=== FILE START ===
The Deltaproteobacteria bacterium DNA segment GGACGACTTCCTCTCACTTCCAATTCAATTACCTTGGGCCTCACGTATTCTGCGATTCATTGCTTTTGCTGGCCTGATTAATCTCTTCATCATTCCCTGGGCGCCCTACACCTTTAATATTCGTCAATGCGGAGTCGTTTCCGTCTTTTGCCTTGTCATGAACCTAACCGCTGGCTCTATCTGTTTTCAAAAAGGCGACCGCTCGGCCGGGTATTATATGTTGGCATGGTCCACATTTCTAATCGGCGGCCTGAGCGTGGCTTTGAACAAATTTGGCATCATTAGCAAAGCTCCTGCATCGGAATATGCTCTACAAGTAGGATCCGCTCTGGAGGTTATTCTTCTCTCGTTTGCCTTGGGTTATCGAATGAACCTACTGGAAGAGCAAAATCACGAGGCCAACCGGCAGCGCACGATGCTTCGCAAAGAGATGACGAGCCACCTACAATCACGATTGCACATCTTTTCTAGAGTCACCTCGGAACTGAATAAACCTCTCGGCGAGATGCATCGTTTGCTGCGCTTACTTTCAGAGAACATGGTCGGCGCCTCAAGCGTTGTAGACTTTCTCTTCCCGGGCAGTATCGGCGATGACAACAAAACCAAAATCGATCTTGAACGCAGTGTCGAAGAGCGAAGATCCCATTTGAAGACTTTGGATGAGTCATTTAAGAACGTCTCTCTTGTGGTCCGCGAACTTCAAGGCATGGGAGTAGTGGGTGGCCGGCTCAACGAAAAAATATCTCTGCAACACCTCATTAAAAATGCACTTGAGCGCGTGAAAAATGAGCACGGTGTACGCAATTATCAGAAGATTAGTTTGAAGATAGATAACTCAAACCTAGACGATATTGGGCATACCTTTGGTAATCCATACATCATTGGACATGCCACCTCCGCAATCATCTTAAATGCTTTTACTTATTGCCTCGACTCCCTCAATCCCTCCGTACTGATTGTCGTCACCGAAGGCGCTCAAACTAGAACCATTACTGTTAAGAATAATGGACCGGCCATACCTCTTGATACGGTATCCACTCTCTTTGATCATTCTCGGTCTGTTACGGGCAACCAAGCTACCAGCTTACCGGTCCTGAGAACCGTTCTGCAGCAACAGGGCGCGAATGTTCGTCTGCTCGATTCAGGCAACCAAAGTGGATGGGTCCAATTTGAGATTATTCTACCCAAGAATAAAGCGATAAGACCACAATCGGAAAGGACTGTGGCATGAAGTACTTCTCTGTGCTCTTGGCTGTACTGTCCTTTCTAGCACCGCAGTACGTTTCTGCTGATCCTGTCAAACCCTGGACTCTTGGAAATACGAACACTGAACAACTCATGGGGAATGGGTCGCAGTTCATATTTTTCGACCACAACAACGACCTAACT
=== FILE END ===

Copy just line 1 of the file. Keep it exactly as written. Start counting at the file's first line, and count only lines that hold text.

The Deltaproteobacteria bacterium DNA segment GGACGACTTCCTCTCACTTCCAATTCAATTACCTTGGGCCTCACGTATTCTGCGATTCATTGCTTTTGCTGGCCTGATTAATCTCTTCATCATTCCCTGGGCGCCCTACACCTTTAATATTCGTCAATGCGGAGTCGTTTCCGTCTTTTGCCTTGTCATGAACCTAACCGCTGGCTCTATCTGTTTTCAAAAAGGCGACCGCTCGGCCGGGTATTATATGTTGGCATGGTCCACATTTCTAATCGGCGGCCTGAGCGTGGCTTTGAACAAATTTGGCATCATTAGCAAAGCTCCTGCATCGGAATATGCTCTACAAGTAGGATCCGCTCTGGAGGTTATTCTTCTCTCGTTTGCCTTGGGTTATCGAATGAACCTACTGGAAGAGCAAAATCACGAGGCCAACCGGCAGCGCACGATGCTTCGCAAAGAGATGACGAGCCACCTACAATCACGATTGCACATCTTTTCTAGAGTCACCTCGGAACTGAATAAACCTCTCGGCGAGATGCATCGTTTGCTGCGCTTACTTTCAGAGAACATGGTCGGCGCCTCAAGCGTTGTAGACTTTCTCTTCCCGGGCAGTATCGGCGATGACAACAAAACCAAAATCGATCTTGAACGCAGTGTCGAAGAGCGAAGATCCCATTTGAAGACTTTGGATGAGTCATTTAAGAACGTCTCTCTTGTGGTCCGCGAACTTCAAGGCATGGGAGTAGTGGGTGGCCGGCTCAACGAAAAAATATCTCTGCAACACCTCATTAAAAATGCACTTGAGCGCGTGAAAAATGAGCACGGTGTACGCAATTATCAGAAGATTAGTTTGAAGATAGATAACTCAAACCTAGACGATATTGGGCATACCTTTGGTAATCCATACATCATTGGACATGCCACCTCCGCAATCATCTTAAATGCTTTTACTTATTGCCTCGACTCCCTCAATCCCTCCGTACTGATTGTCGTCACCGAAGGCGCTCAAACTAGAACCATTACTGTTAAGAATAATGGACCGGCCATACCTCTTGATACGGTATCCACTCTCTTTGATCATTCTCGGTCTGTTACGGGCAACCAAGCTACCAGCTTACCGGTCCTGAGAACCGTTCTGCAGCAACAGGGCGCGAATGTTCGTCTGCTCGATTCAGGCAACCAAAGTGGATGGGTCCAATTTGAGATTATTCTACCCAAGAATAAAGCGATAAGACCACAATCGGAAAGGACTGTGGCATGAAGTACTTCTCTGTGCTCTTGGCTGTACTGTCCTTTCTAGCACCGCAGTACGTTTCTGCTGATCCTGTCAAACCCTGGACTCTTGGAAATACGAACACTGAACAACTCATGGGGAATGGGTCGCAGTTCATATTTTTCGACCACAACAACGACCTAACT